CNC (Computerized Numerical Control) milling is a subtractive manufacturing method, meaning material is removed to create an object. A few weeks ago, we covered 3D printing, which is an additive manufacturing method that builds object by adding material layers. In a subtractive manufacturing method, a shape is made from a stock material. Some of the common stock materials include: machinable wax, foam, veneer plywood, MDF, MDO, polycarbonate, aluminum. However, certain materials can be cut using only certain machines.
In the group assignment, we tested the material we will be using for making our cuts at different rpm (spindle) and feed rate. Our classmate Nick has done a detail documentation on the assignment. In the individual assignment section I will be referring to the test result.
For this week, each of us is making something BIG. Although I had many ideas to use the CNC machines in the future for my art practice, such as making pedestals, sculptures, installations, etc. Since the CNC machine we will be using is located in Shanghai Tech, a university outside of Fab Lab O (Tongji University), we will only have one day to finish the cut. I decided to make a simple and functional object to learn the CNC machine.
I wanted to buy a cart for my current art studio where I can store my supplies and place my palette while I paint:
This is an object perfect for this week's assignment. I will need to place my palette, keep my brushes, pens, sketchbooks and books and store my paint on the cart. I used to have same cart as the one on the right of the image above, which worked well for my needs. I want to design something similar within the sheet of wood (2.4m x 1.22m) I am given. Here is the design I made first in Fusion, then prepared in Rhino. The design process was time-consuming, since I had to make sure the diameter of the round intercept is bigger than the endmill. The design is called the dogbone design. Since the endmill would leave a 3mm radius curve, the dogbone design leaves the angle open to ensure the joints are 90 degrees. I also needed to make sure the hinges attach.
To make the cart move, I also ordered wheels to attach to the bottom of the cart:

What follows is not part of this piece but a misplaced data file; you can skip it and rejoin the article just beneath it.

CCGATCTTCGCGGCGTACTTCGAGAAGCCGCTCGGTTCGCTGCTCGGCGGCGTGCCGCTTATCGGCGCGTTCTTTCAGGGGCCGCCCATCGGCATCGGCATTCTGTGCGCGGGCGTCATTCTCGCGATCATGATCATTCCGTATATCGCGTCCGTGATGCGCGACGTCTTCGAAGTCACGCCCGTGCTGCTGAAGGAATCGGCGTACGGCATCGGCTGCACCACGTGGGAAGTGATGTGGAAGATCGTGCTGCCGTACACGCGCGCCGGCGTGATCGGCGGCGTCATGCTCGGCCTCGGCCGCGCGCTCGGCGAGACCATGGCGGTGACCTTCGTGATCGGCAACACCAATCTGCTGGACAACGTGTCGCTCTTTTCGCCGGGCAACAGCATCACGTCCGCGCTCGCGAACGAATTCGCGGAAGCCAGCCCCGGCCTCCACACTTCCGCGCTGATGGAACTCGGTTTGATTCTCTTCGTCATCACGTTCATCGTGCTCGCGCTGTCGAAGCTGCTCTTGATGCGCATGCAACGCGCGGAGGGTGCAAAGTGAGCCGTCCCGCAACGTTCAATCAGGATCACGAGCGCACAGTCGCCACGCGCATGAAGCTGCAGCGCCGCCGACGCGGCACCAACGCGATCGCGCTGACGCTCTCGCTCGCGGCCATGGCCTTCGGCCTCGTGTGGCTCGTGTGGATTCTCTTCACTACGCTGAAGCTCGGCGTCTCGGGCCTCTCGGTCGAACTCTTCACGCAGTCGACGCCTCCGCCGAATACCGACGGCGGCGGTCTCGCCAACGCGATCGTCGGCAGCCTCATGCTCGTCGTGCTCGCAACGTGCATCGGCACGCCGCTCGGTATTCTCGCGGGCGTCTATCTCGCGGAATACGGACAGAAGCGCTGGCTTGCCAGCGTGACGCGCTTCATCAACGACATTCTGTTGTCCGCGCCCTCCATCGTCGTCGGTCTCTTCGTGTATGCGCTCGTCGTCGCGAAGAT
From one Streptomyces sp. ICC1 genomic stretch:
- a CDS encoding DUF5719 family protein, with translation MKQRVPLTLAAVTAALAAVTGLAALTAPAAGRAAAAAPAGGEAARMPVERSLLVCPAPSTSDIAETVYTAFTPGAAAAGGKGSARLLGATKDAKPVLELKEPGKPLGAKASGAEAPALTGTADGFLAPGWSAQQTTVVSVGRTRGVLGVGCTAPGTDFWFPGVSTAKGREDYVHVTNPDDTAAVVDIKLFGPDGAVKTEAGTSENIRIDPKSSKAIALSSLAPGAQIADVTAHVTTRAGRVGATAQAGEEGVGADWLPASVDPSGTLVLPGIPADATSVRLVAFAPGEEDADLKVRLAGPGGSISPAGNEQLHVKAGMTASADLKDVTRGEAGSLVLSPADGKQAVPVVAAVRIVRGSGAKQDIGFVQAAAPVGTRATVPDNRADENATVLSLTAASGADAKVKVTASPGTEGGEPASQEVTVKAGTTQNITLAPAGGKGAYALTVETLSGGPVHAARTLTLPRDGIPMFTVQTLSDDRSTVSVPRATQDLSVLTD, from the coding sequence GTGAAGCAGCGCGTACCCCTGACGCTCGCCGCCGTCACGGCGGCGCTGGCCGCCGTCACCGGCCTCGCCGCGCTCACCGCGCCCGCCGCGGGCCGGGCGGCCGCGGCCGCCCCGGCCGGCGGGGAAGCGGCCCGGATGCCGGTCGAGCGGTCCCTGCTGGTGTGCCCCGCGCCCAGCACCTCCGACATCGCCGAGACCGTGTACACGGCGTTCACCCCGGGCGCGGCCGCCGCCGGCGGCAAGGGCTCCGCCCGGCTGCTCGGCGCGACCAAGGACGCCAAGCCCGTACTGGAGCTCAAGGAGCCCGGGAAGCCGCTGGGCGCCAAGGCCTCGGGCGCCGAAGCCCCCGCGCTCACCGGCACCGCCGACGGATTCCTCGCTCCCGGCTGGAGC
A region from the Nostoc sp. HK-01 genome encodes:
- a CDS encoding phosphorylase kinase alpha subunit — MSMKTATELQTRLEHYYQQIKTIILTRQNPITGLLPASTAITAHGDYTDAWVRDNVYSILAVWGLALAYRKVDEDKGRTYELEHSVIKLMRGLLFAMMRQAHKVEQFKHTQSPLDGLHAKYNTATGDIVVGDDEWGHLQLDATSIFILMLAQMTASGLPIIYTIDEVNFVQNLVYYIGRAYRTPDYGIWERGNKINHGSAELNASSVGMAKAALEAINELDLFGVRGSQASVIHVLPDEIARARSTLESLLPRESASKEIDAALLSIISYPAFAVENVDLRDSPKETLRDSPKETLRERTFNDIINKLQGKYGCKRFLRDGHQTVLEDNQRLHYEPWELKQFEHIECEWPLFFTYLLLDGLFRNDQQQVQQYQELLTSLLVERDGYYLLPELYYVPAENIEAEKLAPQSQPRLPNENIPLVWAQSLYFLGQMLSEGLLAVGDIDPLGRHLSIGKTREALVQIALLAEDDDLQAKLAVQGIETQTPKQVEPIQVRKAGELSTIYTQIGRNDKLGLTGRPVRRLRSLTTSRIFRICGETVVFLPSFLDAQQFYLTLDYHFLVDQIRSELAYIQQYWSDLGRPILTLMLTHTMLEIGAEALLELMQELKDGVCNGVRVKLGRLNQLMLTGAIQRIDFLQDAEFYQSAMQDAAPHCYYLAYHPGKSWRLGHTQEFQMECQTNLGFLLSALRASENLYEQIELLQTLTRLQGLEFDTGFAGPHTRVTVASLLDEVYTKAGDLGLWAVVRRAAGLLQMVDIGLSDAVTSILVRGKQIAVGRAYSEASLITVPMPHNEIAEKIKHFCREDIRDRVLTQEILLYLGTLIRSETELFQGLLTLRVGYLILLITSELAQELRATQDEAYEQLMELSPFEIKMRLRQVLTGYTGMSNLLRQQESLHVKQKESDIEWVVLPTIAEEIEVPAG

The CNC machine we use at Shanghai Tech is a Shopbot. It is a 2D and 2.5D CNC milling machine that allow cutting, engraving (resulting in a relief-like surface) on the x and y axis. Before running the machine, the .dxf design file needs to be converted into path for the Shopbot in VCarve:
To make my edges clean, I decided to make two path, one 3mm surface cut with a downcut endmill and one uncut that goes through the material. I made two path in VCarve. Here are the settings I used to calculate the path:
After the path are ready, I saved the files:
The movement of the machine is controlled through the Shopbot software on Windows:
Here is the procedure for making the cut:
I started from soldering the center component (U1) and then made my way out. Here is the step I followed to solder a component onto the board:
1. Turn on the machine and press RESET on the remote control twice (MAKE SURE YOU HEAR A SOUND when pressing the first time).
2. Open the Shopbot software and move up the Z. Then, move the machine to the X-Y origin.
3. Set the X-Y origin: open the Yellow Window on the Control Panel and Click on Zero Axes.
4. Set the Z origin using a metal plate.
5. Turn on ventilation.
6. Turn on the interlock and the spindle (since our Shopbot does not set up LO/RE automatically, we have to do it manually)
7. Send the tool path file to the Shopbot
1. Whenever someone is on the machine bed, make sure the Yellow Window is off.
2. Make sure the endmill is tightened, or else it might come off and break during cutting.
3. Make sure two people are present when taking Z origin.
4. Make sure goggle is worn when the machine is cutting.
5. ALWAYS have the remote control on hand when the machine is cutting.
1. Under XY Position in VCarve, offset was on. The Bridge crushed onto the edge of the Shopbot when starting the cut.
2. The material is not fixed onto the sacrificial layer with enough screws, which makes the level of the cutting surface inconsistent. One part of the 3mm cut (downcut) went too deep.
3. The endmill was not screwed into the collet tight enough. It got loosen and went deep into the sacrificial layer during the upcut.